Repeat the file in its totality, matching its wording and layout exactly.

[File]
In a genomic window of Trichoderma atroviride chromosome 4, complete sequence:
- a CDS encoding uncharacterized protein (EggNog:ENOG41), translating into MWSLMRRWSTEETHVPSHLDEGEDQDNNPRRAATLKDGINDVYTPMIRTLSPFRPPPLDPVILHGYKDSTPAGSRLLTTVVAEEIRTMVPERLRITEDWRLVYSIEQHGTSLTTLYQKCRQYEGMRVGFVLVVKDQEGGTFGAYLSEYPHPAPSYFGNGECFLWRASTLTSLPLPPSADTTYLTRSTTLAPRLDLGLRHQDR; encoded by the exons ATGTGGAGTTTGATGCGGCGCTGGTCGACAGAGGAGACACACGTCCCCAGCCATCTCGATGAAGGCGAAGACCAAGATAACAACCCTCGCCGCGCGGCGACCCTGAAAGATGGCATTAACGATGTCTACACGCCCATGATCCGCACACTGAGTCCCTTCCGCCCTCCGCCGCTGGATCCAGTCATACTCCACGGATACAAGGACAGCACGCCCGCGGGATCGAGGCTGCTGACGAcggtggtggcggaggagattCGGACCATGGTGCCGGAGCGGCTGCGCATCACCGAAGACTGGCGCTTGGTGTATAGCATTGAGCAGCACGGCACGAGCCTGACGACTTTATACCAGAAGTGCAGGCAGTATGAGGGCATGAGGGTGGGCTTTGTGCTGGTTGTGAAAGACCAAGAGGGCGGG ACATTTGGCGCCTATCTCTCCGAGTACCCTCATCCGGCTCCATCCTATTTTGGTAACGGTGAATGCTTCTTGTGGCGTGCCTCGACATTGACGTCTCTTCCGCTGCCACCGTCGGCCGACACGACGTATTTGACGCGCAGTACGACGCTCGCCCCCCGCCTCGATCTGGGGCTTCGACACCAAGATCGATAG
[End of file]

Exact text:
In a genomic window of Trichoderma atroviride chromosome 4, complete sequence:
- a CDS encoding uncharacterized protein (EggNog:ENOG41), translating into MWSLMRRWSTEETHVPSHLDEGEDQDNNPRRAATLKDGINDVYTPMIRTLSPFRPPPLDPVILHGYKDSTPAGSRLLTTVVAEEIRTMVPERLRITEDWRLVYSIEQHGTSLTTLYQKCRQYEGMRVGFVLVVKDQEGGTFGAYLSEYPHPAPSYFGNGECFLWRASTLTSLPLPPSADTTYLTRSTTLAPRLDLGLRHQDR; encoded by the exons ATGTGGAGTTTGATGCGGCGCTGGTCGACAGAGGAGACACACGTCCCCAGCCATCTCGATGAAGGCGAAGACCAAGATAACAACCCTCGCCGCGCGGCGACCCTGAAAGATGGCATTAACGATGTCTACACGCCCATGATCCGCACACTGAGTCCCTTCCGCCCTCCGCCGCTGGATCCAGTCATACTCCACGGATACAAGGACAGCACGCCCGCGGGATCGAGGCTGCTGACGAcggtggtggcggaggagattCGGACCATGGTGCCGGAGCGGCTGCGCATCACCGAAGACTGGCGCTTGGTGTATAGCATTGAGCAGCACGGCACGAGCCTGACGACTTTATACCAGAAGTGCAGGCAGTATGAGGGCATGAGGGTGGGCTTTGTGCTGGTTGTGAAAGACCAAGAGGGCGGG ACATTTGGCGCCTATCTCTCCGAGTACCCTCATCCGGCTCCATCCTATTTTGGTAACGGTGAATGCTTCTTGTGGCGTGCCTCGACATTGACGTCTCTTCCGCTGCCACCGTCGGCCGACACGACGTATTTGACGCGCAGTACGACGCTCGCCCCCCGCCTCGATCTGGGGCTTCGACACCAAGATCGATAG